The impact of tight interdependence continues apace in the global economy.  Now it’s Europe-China.  The eurozone jitters are having a demonstrable impact on China and its economic policy. 

What seemed to have been a ‘done deal’ - permitting greater flexibility on the renminbi-dollar exchange rate - appears to now unlikely – at least till the end of the year.  The declining value of the euro – in the face of the debt crisis in Europe – has put the China revaluation on hold apparently.  A declining euro is putting pressure on Chinese exporters and making Chinese goods less competitive.  China experienced for the first time in almost 6 years a trade deficit of some $7.24 billion and officials anticipate a decline in China’s overall surplus of some 30 percent for the coming year. 

Meanwhile Germany is flailing over the euro crisis and unilateral actions have both upset markets and angered other euro partners. Germany announced – without apparently any discussion with its partners – that it had banned naked short selling of eurozone sovereign debt and sovereign credit swap instruments.  The unexpected announcement appears to have done two things:  signaled to the market that things may be worse than most observers thought; and it appears to have angered Germany’s partners who have publicly come out to announce that they were not following suit and banning these trades.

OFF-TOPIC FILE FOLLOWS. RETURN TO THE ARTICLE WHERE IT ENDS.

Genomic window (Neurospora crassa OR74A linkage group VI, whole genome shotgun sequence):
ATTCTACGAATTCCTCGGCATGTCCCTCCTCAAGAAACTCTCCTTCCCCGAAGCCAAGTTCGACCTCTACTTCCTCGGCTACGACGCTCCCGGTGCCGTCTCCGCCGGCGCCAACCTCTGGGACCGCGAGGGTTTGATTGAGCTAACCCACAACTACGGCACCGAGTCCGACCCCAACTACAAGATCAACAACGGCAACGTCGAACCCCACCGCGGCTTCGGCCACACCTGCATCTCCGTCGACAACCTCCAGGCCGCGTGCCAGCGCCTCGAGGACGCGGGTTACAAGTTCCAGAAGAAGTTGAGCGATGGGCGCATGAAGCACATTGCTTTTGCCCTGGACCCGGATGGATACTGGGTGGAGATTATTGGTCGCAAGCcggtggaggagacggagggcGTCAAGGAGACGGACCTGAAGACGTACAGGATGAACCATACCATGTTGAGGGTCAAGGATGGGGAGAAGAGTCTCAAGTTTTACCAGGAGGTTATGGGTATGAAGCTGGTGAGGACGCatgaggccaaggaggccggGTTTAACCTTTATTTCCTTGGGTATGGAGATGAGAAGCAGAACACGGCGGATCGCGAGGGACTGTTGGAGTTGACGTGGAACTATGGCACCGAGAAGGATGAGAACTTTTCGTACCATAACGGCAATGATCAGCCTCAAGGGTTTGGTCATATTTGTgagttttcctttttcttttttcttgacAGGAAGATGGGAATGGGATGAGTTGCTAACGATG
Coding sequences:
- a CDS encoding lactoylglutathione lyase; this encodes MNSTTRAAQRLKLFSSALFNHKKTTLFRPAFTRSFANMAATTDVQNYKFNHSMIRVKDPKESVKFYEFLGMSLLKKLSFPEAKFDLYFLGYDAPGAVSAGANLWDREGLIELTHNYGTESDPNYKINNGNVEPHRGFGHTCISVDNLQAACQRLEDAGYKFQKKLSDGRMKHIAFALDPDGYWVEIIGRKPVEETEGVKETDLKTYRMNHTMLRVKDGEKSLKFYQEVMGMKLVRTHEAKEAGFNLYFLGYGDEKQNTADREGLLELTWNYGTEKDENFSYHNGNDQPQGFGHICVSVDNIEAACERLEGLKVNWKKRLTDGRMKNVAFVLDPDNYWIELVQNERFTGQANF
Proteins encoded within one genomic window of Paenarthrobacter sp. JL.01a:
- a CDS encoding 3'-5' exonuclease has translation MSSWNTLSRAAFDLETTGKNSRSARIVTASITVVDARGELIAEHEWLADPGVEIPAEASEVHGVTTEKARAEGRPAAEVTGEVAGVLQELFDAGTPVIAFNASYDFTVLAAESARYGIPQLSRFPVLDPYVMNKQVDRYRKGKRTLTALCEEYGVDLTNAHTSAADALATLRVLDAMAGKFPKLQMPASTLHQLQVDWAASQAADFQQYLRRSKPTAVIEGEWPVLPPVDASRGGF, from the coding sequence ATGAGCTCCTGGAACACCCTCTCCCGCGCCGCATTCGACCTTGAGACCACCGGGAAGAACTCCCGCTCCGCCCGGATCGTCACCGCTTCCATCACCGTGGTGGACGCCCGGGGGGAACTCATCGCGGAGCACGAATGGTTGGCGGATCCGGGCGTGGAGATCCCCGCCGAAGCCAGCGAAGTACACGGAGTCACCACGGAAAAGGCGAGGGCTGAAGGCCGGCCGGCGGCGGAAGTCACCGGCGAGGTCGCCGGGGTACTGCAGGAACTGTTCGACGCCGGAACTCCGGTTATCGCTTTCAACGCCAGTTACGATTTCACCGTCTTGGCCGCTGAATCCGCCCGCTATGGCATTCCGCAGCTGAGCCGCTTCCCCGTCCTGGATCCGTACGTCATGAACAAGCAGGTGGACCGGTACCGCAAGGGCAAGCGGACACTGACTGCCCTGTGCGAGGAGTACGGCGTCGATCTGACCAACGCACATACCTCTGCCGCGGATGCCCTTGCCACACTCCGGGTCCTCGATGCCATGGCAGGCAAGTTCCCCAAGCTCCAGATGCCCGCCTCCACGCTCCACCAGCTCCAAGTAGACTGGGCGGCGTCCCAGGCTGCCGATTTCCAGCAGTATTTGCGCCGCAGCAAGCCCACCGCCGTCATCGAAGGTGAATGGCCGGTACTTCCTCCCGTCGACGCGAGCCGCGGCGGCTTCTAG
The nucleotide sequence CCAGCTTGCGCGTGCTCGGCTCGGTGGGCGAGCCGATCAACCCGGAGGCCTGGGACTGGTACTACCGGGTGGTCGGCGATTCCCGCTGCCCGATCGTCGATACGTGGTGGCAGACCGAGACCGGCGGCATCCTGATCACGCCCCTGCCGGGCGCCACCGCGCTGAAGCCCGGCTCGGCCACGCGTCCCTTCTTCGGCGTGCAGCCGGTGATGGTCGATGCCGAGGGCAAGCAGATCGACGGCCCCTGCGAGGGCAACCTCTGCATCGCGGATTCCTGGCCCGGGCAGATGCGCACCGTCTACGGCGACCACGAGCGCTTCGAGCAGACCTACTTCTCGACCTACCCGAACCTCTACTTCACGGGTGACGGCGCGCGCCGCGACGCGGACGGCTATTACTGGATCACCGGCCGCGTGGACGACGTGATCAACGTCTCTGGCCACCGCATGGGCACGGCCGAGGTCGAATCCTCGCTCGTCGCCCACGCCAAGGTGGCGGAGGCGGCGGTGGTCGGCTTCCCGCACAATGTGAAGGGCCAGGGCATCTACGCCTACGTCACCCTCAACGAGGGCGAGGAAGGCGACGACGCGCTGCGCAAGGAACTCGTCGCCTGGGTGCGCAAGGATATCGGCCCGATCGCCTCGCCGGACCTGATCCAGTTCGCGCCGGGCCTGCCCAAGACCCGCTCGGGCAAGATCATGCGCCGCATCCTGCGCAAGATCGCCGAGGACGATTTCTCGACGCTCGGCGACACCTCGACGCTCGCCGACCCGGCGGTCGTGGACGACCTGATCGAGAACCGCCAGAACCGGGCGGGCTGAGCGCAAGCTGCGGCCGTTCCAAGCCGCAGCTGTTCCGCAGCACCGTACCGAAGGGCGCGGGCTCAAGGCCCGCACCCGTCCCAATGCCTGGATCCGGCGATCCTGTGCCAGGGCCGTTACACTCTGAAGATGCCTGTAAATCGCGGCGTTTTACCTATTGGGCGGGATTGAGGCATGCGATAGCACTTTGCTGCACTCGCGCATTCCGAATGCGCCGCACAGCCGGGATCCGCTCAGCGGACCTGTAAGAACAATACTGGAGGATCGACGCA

The impact of interdependence shows itself ever more clearly in the global economy.

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